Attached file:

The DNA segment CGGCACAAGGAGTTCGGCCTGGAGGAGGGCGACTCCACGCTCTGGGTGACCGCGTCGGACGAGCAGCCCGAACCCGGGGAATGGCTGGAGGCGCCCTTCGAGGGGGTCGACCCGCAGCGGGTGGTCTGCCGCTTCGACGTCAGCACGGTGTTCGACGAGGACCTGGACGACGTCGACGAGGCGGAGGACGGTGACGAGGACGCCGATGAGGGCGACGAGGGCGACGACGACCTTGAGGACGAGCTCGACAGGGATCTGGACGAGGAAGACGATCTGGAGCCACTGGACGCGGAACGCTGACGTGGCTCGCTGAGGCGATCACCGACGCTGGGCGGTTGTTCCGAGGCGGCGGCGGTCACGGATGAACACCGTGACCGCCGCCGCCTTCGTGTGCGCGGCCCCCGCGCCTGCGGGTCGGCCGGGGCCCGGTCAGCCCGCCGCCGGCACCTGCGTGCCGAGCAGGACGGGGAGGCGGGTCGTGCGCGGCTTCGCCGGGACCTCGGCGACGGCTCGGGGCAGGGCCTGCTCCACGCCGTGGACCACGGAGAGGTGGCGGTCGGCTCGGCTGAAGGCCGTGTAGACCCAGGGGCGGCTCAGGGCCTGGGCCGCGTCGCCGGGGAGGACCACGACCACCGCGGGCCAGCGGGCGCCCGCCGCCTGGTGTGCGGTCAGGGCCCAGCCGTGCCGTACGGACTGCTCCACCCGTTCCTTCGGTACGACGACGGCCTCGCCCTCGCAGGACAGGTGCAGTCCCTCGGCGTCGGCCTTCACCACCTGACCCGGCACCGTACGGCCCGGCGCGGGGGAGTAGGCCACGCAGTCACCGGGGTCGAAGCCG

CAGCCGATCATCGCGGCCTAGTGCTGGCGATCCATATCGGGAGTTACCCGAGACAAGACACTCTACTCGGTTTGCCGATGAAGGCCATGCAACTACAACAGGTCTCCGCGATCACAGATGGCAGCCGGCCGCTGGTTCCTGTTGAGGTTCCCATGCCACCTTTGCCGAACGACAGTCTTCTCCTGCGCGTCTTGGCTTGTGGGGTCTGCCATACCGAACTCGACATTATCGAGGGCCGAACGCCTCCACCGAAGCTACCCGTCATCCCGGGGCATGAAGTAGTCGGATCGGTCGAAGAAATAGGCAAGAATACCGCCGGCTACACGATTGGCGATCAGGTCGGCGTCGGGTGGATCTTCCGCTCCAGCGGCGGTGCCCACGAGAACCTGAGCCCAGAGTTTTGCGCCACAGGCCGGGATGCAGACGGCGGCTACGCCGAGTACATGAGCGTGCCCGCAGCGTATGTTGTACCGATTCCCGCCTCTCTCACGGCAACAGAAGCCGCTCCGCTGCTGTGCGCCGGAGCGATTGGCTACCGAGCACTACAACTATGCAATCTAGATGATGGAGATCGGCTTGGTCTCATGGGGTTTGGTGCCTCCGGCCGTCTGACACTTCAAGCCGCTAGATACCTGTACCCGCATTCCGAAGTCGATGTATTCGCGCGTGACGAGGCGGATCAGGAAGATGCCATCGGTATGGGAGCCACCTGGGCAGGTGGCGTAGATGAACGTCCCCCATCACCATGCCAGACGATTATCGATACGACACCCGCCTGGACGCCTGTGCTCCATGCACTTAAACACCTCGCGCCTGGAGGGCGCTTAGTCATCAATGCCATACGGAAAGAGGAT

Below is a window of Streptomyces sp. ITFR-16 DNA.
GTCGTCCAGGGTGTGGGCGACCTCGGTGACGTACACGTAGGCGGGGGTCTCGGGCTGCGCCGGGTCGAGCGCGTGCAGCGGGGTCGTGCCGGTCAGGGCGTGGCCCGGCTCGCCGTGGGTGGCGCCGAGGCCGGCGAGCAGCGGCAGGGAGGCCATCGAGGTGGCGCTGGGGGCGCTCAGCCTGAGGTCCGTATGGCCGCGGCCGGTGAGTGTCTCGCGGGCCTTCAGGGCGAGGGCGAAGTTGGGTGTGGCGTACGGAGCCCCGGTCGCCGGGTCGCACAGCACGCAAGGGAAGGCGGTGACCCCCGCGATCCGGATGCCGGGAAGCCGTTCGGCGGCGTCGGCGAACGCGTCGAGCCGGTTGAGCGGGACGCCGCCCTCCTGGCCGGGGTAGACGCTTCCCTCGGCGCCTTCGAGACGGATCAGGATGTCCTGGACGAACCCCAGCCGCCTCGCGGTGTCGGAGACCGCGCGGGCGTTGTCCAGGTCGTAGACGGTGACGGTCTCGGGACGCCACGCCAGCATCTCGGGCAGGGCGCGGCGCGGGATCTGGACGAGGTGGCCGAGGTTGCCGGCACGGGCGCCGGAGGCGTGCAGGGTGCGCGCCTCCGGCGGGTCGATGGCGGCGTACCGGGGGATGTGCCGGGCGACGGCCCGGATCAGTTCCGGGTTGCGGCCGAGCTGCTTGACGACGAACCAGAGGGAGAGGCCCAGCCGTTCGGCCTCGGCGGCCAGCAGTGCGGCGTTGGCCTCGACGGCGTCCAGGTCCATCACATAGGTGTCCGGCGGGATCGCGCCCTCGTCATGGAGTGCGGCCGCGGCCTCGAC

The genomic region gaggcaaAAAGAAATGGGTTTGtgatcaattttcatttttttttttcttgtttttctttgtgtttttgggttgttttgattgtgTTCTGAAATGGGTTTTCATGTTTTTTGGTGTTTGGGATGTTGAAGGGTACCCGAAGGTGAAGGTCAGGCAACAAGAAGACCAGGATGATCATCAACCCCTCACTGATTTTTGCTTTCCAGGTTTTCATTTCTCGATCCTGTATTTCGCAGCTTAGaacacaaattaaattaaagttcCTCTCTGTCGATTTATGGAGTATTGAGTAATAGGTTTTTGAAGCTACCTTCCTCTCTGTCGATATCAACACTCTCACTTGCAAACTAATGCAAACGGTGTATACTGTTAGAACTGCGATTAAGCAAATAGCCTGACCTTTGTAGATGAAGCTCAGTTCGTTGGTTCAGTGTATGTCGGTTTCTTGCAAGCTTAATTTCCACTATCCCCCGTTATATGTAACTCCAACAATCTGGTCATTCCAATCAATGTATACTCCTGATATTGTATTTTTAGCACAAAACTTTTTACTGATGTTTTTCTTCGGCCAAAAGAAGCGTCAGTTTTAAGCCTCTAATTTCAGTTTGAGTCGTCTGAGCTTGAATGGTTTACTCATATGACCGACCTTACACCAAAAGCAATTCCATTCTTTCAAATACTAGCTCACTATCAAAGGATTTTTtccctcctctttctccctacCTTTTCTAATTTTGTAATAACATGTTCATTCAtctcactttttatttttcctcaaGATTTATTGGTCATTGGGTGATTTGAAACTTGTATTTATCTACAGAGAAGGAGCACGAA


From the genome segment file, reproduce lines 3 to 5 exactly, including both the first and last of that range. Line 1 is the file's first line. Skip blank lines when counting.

Below is a window of Streptomyces sp. ITFR-16 DNA.
GTCGTCCAGGGTGTGGGCGACCTCGGTGACGTACACGTAGGCGGGGGTCTCGGGCTGCGCCGGGTCGAGCGCGTGCAGCGGGGTCGTGCCGGTCAGGGCGTGGCCCGGCTCGCCGTGGGTGGCGCCGAGGCCGGCGAGCAGCGGCAGGGAGGCCATCGAGGTGGCGCTGGGGGCGCTCAGCCTGAGGTCCGTATGGCCGCGGCCGGTGAGTGTCTCGCGGGCCTTCAGGGCGAGGGCGAAGTTGGGTGTGGCGTACGGAGCCCCGGTCGCCGGGTCGCACAGCACGCAAGGGAAGGCGGTGACCCCCGCGATCCGGATGCCGGGAAGCCGTTCGGCGGCGTCGGCGAACGCGTCGAGCCGGTTGAGCGGGACGCCGCCCTCCTGGCCGGGGTAGACGCTTCCCTCGGCGCCTTCGAGACGGATCAGGATGTCCTGGACGAACCCCAGCCGCCTCGCGGTGTCGGAGACCGCGCGGGCGTTGTCCAGGTCGTAGACGGTGACGGTCTCGGGACGCCACGCCAGCATCTCGGGCAGGGCGCGGCGCGGGATCTGGACGAGGTGGCCGAGGTTGCCGGCACGGGCGCCGGAGGCGTGCAGGGTGCGCGCCTCCGGCGGGTCGATGGCGGCGTACCGGGGGATGTGCCGGGCGACGGCCCGGATCAGTTCCGGGTTGCGGCCGAGCTGCTTGACGACGAACCAGAGGGAGAGGCCCAGCCGTTCGGCCTCGGCGGCCAGCAGTGCGGCGTTGGCCTCGACGGCGTCCAGGTCCATCACATAGGTGTCCGGCGGGATCGCGCCCTCGTCATGGAGTGCGGCCGCGGCCTCGAC

The genomic region gaggcaaAAAGAAATGGGTTTGtgatcaattttcatttttttttttcttgtttttctttgtgtttttgggttgttttgattgtgTTCTGAAATGGGTTTTCATGTTTTTTGGTGTTTGGGATGTTGAAGGGTACCCGAAGGTGAAGGTCAGGCAACAAGAAGACCAGGATGATCATCAACCCCTCACTGATTTTTGCTTTCCAGGTTTTCATTTCTCGATCCTGTATTTCGCAGCTTAGaacacaaattaaattaaagttcCTCTCTGTCGATTTATGGAGTATTGAGTAATAGGTTTTTGAAGCTACCTTCCTCTCTGTCGATATCAACACTCTCACTTGCAAACTAATGCAAACGGTGTATACTGTTAGAACTGCGATTAAGCAAATAGCCTGACCTTTGTAGATGAAGCTCAGTTCGTTGGTTCAGTGTATGTCGGTTTCTTGCAAGCTTAATTTCCACTATCCCCCGTTATATGTAACTCCAACAATCTGGTCATTCCAATCAATGTATACTCCTGATATTGTATTTTTAGCACAAAACTTTTTACTGATGTTTTTCTTCGGCCAAAAGAAGCGTCAGTTTTAAGCCTCTAATTTCAGTTTGAGTCGTCTGAGCTTGAATGGTTTACTCATATGACCGACCTTACACCAAAAGCAATTCCATTCTTTCAAATACTAGCTCACTATCAAAGGATTTTTtccctcctctttctccctacCTTTTCTAATTTTGTAATAACATGTTCATTCAtctcactttttatttttcctcaaGATTTATTGGTCATTGGGTGATTTGAAACTTGTATTTATCTACAGAGAAGGAGCACGAA